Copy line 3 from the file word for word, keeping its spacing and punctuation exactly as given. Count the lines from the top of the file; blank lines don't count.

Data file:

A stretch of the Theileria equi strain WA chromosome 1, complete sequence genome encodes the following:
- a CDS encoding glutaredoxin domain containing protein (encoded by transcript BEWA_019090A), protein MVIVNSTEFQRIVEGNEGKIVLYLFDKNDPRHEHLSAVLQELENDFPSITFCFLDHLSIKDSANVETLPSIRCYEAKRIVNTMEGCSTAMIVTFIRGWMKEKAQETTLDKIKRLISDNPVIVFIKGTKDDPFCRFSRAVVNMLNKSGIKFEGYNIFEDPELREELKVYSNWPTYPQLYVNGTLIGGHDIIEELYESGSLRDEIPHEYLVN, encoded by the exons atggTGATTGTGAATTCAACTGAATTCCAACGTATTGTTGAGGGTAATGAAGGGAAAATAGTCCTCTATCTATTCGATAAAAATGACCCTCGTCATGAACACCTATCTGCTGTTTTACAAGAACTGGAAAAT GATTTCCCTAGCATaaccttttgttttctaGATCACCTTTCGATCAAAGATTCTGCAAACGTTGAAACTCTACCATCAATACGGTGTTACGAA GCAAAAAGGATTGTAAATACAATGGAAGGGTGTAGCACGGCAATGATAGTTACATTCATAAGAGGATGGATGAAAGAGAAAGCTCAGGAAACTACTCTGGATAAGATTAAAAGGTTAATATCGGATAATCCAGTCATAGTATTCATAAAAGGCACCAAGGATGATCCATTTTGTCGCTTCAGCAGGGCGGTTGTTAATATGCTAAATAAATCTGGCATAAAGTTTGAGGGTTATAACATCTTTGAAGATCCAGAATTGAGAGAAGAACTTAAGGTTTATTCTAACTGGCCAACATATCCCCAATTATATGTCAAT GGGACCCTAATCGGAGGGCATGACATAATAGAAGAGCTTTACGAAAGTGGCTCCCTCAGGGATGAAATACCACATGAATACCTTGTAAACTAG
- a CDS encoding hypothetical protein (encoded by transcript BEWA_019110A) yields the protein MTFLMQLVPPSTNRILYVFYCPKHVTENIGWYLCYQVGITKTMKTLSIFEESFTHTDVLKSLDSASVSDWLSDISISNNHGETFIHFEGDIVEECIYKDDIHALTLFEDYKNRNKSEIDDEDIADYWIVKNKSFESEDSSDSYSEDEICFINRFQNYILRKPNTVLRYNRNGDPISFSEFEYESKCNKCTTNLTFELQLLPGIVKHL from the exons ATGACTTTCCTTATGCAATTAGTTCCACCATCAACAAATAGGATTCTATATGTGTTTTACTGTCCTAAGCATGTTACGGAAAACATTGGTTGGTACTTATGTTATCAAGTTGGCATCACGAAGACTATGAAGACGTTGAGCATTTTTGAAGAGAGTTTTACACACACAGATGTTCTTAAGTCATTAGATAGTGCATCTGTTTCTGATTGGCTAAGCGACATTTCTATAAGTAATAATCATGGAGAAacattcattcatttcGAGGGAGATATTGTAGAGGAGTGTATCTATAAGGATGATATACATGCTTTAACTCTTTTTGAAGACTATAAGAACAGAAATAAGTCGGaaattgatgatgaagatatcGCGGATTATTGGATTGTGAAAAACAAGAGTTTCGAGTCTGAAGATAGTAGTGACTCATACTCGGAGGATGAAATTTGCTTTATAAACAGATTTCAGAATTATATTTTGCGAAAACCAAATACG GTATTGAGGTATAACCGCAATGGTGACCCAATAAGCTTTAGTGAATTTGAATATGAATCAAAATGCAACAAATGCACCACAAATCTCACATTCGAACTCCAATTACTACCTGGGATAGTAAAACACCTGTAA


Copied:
- a CDS encoding hypothetical protein (encoded by transcript BEWA_019110A) yields the protein MTFLMQLVPPSTNRILYVFYCPKHVTENIGWYLCYQVGITKTMKTLSIFEESFTHTDVLKSLDSASVSDWLSDISISNNHGETFIHFEGDIVEECIYKDDIHALTLFEDYKNRNKSEIDDEDIADYWIVKNKSFESEDSSDSYSEDEICFINRFQNYILRKPNTVLRYNRNGDPISFSEFEYESKCNKCTTNLTFELQLLPGIVKHL from the exons ATGACTTTCCTTATGCAATTAGTTCCACCATCAACAAATAGGATTCTATATGTGTTTTACTGTCCTAAGCATGTTACGGAAAACATTGGTTGGTACTTATGTTATCAAGTTGGCATCACGAAGACTATGAAGACGTTGAGCATTTTTGAAGAGAGTTTTACACACACAGATGTTCTTAAGTCATTAGATAGTGCATCTGTTTCTGATTGGCTAAGCGACATTTCTATAAGTAATAATCATGGAGAAacattcattcatttcGAGGGAGATATTGTAGAGGAGTGTATCTATAAGGATGATATACATGCTTTAACTCTTTTTGAAGACTATAAGAACAGAAATAAGTCGGaaattgatgatgaagatatcGCGGATTATTGGATTGTGAAAAACAAGAGTTTCGAGTCTGAAGATAGTAGTGACTCATACTCGGAGGATGAAATTTGCTTTATAAACAGATTTCAGAATTATATTTTGCGAAAACCAAATACG GTATTGAGGTATAACCGCAATGGTGACCCAATAAGCTTTAGTGAATTTGAATATGAATCAAAATGCAACAAATGCACCACAAATCTCACATTCGAACTCCAATTACTACCTGGGATAGTAAAACACCTGTAA